Algerian media has reported around a dozen businessmen are under investigation, all with ties to Bouteflika’s entourage.


Resumed cargo flights: Thaw in Israel-Turkey ties?

Updated 25 May 2020

Resumed cargo flights: Thaw in Israel-Turkey ties?

  • Ankara’s involvement in Syria’s Idlib province against the Tehran-backed Assad regime has recently provided a common denominator for Turkey and Israel to reconcile
  • Israel’s treatment of the Palestinians remains a major irritant in relations with Ankara – Recep Tayyip Erdogan on Sunday reiterated his support for the Palestinians

ISTANBUL: Israeli airline El Al has resumed cargo flights twice weekly between Tel Aviv and Istanbul for the first time in 10 years — a sign that decade-long bilateral tensions might be easing.
A cargo flight landed in Istanbul on Sunday morning to pick up humanitarian aid and protective equipment destined for US medical teams fighting COVID-19.
Burhanettin Duran, head of the Ankara-based think tank SETA, wrote that Turkey’s regional empowerment is “obliging Israel to search for normalization steps with Ankara.”
Dr. Nimrod Goren, head of the Israeli Institute for Regional Foreign Policies, said the cargo flight is a positive and visible development in bilateral relations that was probably approved by top government officials on both sides and required diplomatic efforts.
“However, the fact that this step takes place in parallel to a discussion about Israeli annexation in the West Bank, and to criticism of annexation by regional and international actors, might impact how it’s viewed in Turkey,” he told Arab News.
Goren said while the Israeli and Turkish governments continue to have significant policy differences, they should work to restore their relations to ambassadorial level, and to relaunch a strategic dialogue on regional developments of mutual interest.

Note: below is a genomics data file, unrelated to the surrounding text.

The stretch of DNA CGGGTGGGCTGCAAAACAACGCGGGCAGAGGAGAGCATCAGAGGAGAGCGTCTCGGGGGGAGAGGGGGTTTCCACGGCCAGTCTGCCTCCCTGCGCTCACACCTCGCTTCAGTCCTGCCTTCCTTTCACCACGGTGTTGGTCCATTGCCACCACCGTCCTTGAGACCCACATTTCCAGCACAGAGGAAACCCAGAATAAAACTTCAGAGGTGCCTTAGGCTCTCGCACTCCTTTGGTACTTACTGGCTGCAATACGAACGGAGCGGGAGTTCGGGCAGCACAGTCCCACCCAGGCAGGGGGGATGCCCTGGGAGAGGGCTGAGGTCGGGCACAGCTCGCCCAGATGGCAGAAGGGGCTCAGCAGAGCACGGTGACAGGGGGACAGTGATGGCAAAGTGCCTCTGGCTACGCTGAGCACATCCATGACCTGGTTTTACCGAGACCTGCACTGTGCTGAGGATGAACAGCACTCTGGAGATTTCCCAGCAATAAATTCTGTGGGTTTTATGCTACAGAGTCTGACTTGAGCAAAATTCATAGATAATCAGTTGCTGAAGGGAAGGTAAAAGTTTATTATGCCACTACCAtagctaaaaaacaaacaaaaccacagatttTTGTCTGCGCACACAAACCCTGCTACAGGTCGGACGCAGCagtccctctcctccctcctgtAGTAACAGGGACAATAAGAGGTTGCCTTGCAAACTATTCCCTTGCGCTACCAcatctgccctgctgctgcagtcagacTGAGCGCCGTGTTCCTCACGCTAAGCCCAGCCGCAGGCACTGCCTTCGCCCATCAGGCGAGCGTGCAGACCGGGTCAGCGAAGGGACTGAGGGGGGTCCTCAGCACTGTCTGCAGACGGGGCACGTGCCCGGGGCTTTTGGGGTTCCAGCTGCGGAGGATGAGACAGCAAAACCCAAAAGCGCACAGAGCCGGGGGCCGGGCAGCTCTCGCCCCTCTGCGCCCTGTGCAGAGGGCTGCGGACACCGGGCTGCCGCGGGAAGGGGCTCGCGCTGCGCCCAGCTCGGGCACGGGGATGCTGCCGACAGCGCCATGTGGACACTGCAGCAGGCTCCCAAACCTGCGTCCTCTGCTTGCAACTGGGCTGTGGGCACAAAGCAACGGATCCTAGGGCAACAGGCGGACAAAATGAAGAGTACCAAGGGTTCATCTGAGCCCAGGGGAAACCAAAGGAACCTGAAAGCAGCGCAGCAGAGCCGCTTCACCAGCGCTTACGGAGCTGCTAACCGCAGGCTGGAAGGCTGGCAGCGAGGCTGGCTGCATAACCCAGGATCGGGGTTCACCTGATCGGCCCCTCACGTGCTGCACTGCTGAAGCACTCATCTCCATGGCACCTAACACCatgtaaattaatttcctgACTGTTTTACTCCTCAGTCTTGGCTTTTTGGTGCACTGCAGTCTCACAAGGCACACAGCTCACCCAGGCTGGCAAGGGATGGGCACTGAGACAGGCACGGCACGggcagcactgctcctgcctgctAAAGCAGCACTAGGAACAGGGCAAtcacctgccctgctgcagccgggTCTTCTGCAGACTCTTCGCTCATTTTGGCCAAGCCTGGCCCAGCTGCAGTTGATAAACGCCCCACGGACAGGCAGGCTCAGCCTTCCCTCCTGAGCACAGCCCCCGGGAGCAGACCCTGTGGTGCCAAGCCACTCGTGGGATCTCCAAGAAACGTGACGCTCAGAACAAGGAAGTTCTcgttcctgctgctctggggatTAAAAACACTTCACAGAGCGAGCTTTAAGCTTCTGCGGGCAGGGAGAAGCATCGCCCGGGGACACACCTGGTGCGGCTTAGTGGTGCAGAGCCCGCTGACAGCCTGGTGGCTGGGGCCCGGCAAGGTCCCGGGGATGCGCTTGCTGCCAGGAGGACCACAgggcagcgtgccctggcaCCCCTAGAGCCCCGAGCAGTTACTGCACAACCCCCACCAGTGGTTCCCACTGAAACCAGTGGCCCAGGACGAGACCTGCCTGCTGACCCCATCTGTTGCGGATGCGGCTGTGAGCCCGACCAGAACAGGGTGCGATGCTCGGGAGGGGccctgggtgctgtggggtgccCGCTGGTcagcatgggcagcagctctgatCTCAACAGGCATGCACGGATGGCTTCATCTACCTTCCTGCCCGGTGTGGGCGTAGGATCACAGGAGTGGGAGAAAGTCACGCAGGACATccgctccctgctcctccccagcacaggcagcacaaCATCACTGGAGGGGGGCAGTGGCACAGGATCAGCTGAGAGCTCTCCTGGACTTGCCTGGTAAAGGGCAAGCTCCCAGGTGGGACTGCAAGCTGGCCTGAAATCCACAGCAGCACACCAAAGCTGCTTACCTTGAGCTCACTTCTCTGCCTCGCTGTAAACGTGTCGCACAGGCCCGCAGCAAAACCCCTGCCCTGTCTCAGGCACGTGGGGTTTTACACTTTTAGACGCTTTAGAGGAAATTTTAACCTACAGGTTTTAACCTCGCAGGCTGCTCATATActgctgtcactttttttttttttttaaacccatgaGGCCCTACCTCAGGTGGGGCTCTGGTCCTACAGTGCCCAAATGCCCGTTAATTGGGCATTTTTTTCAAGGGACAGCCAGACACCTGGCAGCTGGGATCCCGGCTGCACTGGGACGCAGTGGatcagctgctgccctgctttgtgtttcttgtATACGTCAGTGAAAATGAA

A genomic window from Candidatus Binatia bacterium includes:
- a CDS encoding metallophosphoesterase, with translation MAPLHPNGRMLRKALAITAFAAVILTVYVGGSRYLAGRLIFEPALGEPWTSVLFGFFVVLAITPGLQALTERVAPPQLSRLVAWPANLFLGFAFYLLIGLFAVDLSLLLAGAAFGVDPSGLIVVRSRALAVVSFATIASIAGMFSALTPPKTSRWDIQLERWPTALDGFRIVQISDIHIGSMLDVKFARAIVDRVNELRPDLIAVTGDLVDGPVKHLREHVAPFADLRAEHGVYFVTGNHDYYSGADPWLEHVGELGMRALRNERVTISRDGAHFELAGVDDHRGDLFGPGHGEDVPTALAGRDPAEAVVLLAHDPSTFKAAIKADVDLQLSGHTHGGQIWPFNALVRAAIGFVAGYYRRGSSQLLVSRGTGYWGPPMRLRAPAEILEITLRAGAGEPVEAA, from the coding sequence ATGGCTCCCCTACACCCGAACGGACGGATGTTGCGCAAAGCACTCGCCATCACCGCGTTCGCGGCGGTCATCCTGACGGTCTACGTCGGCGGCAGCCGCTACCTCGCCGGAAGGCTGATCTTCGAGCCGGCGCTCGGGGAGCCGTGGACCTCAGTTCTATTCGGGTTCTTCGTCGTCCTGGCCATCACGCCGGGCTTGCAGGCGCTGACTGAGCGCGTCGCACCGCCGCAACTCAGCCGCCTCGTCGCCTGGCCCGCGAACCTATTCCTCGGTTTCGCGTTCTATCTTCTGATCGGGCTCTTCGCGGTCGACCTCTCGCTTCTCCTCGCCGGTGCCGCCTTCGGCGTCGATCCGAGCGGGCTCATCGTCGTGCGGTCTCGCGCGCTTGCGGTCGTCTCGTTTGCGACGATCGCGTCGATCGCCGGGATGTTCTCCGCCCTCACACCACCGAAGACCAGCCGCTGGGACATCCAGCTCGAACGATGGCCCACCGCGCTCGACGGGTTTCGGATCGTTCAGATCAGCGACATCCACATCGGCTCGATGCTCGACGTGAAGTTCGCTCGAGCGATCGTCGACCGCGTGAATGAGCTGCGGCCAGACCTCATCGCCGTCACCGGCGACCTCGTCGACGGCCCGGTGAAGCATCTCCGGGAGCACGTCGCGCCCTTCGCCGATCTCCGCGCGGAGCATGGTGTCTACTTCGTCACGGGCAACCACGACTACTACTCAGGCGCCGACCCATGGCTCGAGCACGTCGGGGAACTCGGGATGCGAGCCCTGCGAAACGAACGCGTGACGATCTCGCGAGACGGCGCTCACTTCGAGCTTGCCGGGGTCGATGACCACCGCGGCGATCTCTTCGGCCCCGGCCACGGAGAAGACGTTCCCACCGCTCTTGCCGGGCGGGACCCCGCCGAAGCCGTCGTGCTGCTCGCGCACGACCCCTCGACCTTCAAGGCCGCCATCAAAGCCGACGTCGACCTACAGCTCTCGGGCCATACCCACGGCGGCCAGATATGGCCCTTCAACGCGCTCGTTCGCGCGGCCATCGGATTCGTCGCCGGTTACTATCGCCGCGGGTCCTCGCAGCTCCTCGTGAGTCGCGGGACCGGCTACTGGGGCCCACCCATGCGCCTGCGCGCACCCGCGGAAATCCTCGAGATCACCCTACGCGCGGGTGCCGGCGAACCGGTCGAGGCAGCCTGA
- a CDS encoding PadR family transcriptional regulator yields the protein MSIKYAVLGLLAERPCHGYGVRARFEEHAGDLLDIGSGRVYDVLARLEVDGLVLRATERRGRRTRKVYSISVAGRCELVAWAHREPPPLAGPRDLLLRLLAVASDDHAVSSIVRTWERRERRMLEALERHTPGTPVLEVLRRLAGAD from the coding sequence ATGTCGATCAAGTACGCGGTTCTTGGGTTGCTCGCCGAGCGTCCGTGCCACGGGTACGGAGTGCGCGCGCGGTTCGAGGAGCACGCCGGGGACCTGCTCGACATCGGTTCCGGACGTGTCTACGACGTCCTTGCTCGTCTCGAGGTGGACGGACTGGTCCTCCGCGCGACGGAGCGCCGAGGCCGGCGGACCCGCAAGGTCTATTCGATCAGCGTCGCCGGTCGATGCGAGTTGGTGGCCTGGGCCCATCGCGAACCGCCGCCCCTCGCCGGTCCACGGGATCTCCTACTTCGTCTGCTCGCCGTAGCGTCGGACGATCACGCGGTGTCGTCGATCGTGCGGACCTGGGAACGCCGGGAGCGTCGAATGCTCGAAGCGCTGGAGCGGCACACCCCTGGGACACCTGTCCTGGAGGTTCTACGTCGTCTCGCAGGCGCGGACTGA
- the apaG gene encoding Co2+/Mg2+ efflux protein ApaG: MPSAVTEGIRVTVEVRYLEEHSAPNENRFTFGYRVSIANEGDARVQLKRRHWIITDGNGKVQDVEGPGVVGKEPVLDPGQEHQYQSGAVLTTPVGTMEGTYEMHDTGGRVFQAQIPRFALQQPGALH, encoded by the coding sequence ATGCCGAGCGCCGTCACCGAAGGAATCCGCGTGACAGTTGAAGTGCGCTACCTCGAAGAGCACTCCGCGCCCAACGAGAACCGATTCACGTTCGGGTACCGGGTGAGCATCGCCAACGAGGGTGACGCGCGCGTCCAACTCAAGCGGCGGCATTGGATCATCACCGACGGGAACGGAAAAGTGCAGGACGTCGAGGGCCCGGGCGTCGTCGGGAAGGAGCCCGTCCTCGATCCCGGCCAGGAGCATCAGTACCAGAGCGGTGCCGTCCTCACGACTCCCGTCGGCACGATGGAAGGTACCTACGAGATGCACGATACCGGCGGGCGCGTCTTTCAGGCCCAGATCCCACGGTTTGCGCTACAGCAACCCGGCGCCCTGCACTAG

“The forming of a new Israeli government, and the appointment of Gabi Ashkenazi as a new foreign minister, could be an opportunity to do so, and the cargo flight brings some positive momentum,” he added.
Turkey expelled Israel’s ambassador in May 2018 after the US moved its embassy from Tel Aviv to Jerusalem.
Ankara’s involvement in Syria’s Idlib province against the Tehran-backed Assad regime has recently provided a common denominator for Turkey and Israel to reconcile, as it also serves the latter’s strategic interests in weakening the Iranian presence in Syria.
But Israel’s treatment of the Palestinians remains a major irritant in relations with Ankara. Turkish President Recep Tayyip Erdogan on Sunday reiterated his support for the Palestinians. 
In a video message on Twitter, he said the issue of Jerusalem “is a red line for all Muslims worldwide.”
He added that Israel’s “new occupation and annexation project … disrespects Palestine’s sovereignty and international law.”
Ryan Bohl, Middle East analyst at geopolitical-risk firm Stratfor, told Arab News: “Turkey is trying to create economic ties with Israel because … Erdogan is finding the political ground changed, caused in part by demographic changes as young Turks are less incensed by the Palestinian issue, and in part by a general weariness among Turks about putting too much skin in the game to solve the Palestinian question,” 
Israel is expected to annex large parts of the occupied West Bank on July 1 under the terms of a coalition government agreement. Ankara has strongly criticized the plan.
Israeli and Turkish officials are rumored to have held talks behind closed doors to reach a deal on maritime borders and exclusive economic zones in the eastern Mediterranean. 
Israel’s Foreign Ministry recently said it was “proud of our diplomatic relations with Turkey.”
But Goren said it is currently unlikely that Israel will advance a maritime demarcation deal with Turkey as it would shake several regional balances at the same time.
“It will put in jeopardy, and run in contrast to, the important alliances in the eastern Mediterranean that Israel has fostered in recent years with Greece, Cyprus and Egypt,” he added.